Embattled A&M coach resigns after 5 rocky seasons

COLLEGE STATION, Texas -- Dennis Franchione came to Texas
A&M to restore the glory to the Aggies. He left with a mediocre
record and an embarrassing scandal on his resume.

Franchione resigned as the Aggies head coach on Friday, ending a
rocky five-year tenure less than an hour after his team beat
archrival Texas 38-30 at Kyle Field.

The school announced Franchione had accepted a buyout, but
refused to give details.

He finished 32-28 at A&M, far short of the expectations when he
replaced R.C. Slocum in December 2002. Off the field, Franchione
was caught this season selling inside information about the program
to big-money boosters in a secret newsletter.

By then, most of the program's fervent fans had already turned
against him and it was only a matter of time before the divorce to
become final.

Franchione's contract ran through 2012 and paid him a base
salary of $2 million per year.

Dressed in a gray suit, Franchione stepped to the podium after
beating Texas for a second straight season and ended all

"We appreciate the opportunity we have had at this great
institution, to work with this administration," he read from a
prepared statement. "We have made many lasting friendships."

The Aggies (7-5, 4-4 Big 12) finished the regular season with
four losses in six games. Franchione, who will not coach the Aggies
in their bowl game, did not take questions from reporters.

Swarmed by cameras on the field after the game was over,
Franchione pushed through the throng to embrace junior quarterback
Stephen McGee, his staunchest supporter during this tumultuous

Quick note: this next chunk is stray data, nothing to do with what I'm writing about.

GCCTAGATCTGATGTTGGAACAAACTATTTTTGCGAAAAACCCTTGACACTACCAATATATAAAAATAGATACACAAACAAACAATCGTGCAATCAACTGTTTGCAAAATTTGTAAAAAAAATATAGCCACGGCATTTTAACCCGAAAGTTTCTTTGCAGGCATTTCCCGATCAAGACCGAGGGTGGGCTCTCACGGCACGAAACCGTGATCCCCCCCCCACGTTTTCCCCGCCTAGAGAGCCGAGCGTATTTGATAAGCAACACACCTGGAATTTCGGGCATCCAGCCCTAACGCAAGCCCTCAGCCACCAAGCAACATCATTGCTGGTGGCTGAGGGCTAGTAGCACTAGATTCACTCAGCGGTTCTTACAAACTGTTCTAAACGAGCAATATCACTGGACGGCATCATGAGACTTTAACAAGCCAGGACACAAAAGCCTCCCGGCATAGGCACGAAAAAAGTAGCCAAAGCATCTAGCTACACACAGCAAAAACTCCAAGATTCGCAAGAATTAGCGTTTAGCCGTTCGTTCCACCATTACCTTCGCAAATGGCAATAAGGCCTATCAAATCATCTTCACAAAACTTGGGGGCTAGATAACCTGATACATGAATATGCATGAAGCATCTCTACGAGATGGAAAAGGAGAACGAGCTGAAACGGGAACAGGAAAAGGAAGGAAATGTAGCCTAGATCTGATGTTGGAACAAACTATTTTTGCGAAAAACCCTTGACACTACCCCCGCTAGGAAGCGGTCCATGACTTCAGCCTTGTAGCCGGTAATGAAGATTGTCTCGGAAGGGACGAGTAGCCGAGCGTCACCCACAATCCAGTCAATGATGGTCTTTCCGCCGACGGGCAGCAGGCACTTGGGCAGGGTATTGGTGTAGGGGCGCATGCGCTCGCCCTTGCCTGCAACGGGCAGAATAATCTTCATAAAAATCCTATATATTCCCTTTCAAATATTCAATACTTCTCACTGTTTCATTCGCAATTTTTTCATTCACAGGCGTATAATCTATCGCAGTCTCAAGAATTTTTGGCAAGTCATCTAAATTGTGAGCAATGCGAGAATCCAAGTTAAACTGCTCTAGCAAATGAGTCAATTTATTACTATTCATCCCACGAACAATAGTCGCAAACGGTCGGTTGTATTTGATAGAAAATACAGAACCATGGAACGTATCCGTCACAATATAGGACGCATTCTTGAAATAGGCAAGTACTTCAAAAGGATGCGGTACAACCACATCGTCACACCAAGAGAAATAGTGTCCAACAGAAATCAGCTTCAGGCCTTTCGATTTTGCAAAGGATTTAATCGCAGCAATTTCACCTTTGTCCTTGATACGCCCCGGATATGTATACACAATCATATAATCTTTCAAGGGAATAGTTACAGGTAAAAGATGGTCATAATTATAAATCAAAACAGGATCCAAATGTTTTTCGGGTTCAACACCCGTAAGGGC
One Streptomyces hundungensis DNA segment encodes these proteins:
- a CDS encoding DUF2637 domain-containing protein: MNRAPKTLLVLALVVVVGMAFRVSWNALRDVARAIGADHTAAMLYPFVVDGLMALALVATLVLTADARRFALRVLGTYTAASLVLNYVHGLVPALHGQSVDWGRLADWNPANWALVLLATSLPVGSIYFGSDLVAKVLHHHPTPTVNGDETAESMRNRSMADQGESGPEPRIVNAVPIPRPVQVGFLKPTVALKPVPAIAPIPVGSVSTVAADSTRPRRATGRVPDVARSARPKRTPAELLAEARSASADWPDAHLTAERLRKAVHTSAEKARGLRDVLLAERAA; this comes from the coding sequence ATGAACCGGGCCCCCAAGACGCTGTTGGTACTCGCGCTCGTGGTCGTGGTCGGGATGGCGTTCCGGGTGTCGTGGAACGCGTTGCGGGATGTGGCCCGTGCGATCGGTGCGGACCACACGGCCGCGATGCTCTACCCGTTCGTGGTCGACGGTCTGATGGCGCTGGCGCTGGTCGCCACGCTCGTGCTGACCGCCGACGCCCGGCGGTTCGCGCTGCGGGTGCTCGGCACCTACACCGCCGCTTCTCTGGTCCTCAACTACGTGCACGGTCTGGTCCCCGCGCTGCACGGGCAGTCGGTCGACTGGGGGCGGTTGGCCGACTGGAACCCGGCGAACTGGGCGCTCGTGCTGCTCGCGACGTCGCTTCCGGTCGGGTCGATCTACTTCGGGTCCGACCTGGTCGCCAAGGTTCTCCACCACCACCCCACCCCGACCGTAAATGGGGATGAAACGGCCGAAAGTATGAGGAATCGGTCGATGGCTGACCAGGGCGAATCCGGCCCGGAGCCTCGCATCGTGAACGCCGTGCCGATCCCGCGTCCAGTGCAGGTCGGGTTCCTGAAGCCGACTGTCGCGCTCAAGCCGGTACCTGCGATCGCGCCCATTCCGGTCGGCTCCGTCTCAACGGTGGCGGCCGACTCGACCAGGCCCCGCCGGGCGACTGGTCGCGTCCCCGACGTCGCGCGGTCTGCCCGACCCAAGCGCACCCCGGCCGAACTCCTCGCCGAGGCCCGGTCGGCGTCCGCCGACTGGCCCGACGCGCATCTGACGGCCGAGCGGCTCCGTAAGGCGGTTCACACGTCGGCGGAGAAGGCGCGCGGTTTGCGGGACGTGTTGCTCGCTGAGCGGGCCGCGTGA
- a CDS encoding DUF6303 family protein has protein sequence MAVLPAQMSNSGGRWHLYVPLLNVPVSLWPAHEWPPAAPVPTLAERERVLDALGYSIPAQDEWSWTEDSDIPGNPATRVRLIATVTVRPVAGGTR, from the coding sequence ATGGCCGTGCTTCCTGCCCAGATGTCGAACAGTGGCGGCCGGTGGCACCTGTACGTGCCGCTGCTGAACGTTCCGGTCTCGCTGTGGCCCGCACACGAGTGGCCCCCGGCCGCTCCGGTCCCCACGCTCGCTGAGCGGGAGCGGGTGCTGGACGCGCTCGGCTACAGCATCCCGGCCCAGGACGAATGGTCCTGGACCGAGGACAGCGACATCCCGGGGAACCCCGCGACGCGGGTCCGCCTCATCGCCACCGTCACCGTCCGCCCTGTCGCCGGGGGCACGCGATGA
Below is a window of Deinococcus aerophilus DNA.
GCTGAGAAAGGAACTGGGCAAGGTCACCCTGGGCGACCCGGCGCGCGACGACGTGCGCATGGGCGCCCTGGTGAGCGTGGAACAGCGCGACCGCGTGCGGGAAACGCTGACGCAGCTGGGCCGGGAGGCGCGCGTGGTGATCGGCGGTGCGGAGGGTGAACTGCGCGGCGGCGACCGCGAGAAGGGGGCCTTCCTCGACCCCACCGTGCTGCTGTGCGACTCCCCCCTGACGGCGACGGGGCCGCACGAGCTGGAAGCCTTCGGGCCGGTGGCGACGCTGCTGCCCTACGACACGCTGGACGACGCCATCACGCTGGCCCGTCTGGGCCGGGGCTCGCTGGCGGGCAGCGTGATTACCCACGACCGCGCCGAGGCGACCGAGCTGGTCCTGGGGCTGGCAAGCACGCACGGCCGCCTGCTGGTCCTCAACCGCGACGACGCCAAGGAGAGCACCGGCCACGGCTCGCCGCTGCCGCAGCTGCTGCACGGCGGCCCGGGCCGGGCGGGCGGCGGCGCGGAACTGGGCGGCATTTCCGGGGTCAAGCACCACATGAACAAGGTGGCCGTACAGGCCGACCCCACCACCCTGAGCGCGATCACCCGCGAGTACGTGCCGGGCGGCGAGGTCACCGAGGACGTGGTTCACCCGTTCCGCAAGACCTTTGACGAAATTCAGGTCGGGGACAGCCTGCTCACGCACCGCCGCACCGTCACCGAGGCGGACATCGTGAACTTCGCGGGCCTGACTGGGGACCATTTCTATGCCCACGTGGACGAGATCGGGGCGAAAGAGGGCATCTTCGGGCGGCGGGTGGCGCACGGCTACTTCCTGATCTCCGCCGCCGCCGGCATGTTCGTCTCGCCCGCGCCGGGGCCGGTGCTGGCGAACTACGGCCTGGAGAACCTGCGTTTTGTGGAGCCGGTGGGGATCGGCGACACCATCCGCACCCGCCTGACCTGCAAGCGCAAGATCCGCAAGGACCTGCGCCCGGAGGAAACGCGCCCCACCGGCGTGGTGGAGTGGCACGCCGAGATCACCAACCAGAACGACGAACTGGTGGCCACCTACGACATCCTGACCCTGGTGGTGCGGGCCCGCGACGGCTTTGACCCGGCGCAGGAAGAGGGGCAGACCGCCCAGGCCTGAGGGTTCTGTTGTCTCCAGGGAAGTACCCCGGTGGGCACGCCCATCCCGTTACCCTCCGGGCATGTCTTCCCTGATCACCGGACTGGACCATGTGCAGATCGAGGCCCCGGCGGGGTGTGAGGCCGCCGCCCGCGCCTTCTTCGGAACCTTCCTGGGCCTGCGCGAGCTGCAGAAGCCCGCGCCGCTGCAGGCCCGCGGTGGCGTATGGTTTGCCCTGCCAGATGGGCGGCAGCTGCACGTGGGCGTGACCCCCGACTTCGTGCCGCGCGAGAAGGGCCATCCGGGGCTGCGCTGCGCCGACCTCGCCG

None of the Aggies were available for comment after Franchione

"We have an outstanding group of young men on this team and
especially great people," Franchione said. "We want them to know
that we love them, feel blessed for our time together, and will
miss them."

Franchione hooked arms with McGee on the field to line up for
one more post-game "yell," a timeworn A&M tradition. He found his
wife, Kim, and tightly clenched her hand as he walked slowly off
the field, embracing more than a dozen players and friends along
the way.

Athletic department spokesman Alan Cannon said the players did
not know about Franchione's intentions until after the game.

A&M went 19-21 in Big 12 games under Franchione and lost 12 of
15 games against rivals Texas Tech, Oklahoma and Texas. They still
haven't won the Big 12 since 1998.

Late in Slocum's tenure, the Aggies slipped to the middle of the
league -- unacceptable at a place where Bear Bryant once coached and
A&M was power in the Southwest Conference.

Franchione had a reputation for turning programs around, but not
much changed after he arrived.

The Aggies went 4-8 in Franchione's first season, including a
77-0 blowout loss to Oklahoma. It was A&M's first losing record
since 1982 and the grumbling from the fans were already starting.

A&M opened the 2004 season with a 41-21 loss to Utah, then ended
it with a 38-7 loss to Tennessee in the Cotton Bowl. A promising